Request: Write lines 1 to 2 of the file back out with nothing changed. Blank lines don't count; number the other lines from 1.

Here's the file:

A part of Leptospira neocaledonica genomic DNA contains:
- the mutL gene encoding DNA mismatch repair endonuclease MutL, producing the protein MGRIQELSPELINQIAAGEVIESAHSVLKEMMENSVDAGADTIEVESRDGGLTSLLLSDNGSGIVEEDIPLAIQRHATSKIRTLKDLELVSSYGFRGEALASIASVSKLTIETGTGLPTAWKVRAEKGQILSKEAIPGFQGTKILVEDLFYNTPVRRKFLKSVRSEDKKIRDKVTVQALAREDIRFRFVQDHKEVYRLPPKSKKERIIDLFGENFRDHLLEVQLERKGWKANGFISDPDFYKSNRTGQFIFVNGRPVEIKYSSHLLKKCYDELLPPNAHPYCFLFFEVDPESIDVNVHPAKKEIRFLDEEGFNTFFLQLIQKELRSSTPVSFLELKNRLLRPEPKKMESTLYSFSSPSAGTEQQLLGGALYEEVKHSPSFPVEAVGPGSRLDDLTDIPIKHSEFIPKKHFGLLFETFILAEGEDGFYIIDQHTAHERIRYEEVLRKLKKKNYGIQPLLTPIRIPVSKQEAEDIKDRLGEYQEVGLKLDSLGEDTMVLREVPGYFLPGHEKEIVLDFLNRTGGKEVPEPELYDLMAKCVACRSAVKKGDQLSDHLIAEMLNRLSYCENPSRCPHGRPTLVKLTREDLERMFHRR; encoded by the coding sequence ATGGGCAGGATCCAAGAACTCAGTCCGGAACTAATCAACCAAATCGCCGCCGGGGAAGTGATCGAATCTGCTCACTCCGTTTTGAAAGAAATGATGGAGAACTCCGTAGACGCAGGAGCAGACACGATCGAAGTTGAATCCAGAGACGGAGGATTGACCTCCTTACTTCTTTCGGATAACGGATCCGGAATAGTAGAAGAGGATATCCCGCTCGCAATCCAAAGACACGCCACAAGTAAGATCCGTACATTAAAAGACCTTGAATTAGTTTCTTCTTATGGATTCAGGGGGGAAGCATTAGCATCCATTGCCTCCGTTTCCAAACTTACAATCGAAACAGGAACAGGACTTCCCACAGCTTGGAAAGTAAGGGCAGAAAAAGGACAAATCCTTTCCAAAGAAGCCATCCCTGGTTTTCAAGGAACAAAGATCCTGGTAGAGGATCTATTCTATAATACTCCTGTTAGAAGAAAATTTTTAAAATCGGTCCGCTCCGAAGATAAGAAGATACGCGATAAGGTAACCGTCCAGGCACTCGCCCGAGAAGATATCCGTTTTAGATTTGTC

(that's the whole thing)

A part of Leptospira neocaledonica genomic DNA contains:
- the mutL gene encoding DNA mismatch repair endonuclease MutL, producing the protein MGRIQELSPELINQIAAGEVIESAHSVLKEMMENSVDAGADTIEVESRDGGLTSLLLSDNGSGIVEEDIPLAIQRHATSKIRTLKDLELVSSYGFRGEALASIASVSKLTIETGTGLPTAWKVRAEKGQILSKEAIPGFQGTKILVEDLFYNTPVRRKFLKSVRSEDKKIRDKVTVQALAREDIRFRFVQDHKEVYRLPPKSKKERIIDLFGENFRDHLLEVQLERKGWKANGFISDPDFYKSNRTGQFIFVNGRPVEIKYSSHLLKKCYDELLPPNAHPYCFLFFEVDPESIDVNVHPAKKEIRFLDEEGFNTFFLQLIQKELRSSTPVSFLELKNRLLRPEPKKMESTLYSFSSPSAGTEQQLLGGALYEEVKHSPSFPVEAVGPGSRLDDLTDIPIKHSEFIPKKHFGLLFETFILAEGEDGFYIIDQHTAHERIRYEEVLRKLKKKNYGIQPLLTPIRIPVSKQEAEDIKDRLGEYQEVGLKLDSLGEDTMVLREVPGYFLPGHEKEIVLDFLNRTGGKEVPEPELYDLMAKCVACRSAVKKGDQLSDHLIAEMLNRLSYCENPSRCPHGRPTLVKLTREDLERMFHRR; encoded by the coding sequence ATGGGCAGGATCCAAGAACTCAGTCCGGAACTAATCAACCAAATCGCCGCCGGGGAAGTGATCGAATCTGCTCACTCCGTTTTGAAAGAAATGATGGAGAACTCCGTAGACGCAGGAGCAGACACGATCGAAGTTGAATCCAGAGACGGAGGATTGACCTCCTTACTTCTTTCGGATAACGGATCCGGAATAGTAGAAGAGGATATCCCGCTCGCAATCCAAAGACACGCCACAAGTAAGATCCGTACATTAAAAGACCTTGAATTAGTTTCTTCTTATGGATTCAGGGGGGAAGCATTAGCATCCATTGCCTCCGTTTCCAAACTTACAATCGAAACAGGAACAGGACTTCCCACAGCTTGGAAAGTAAGGGCAGAAAAAGGACAAATCCTTTCCAAAGAAGCCATCCCTGGTTTTCAAGGAACAAAGATCCTGGTAGAGGATCTATTCTATAATACTCCTGTTAGAAGAAAATTTTTAAAATCGGTCCGCTCCGAAGATAAGAAGATACGCGATAAGGTAACCGTCCAGGCACTCGCCCGAGAAGATATCCGTTTTAGATTTGTC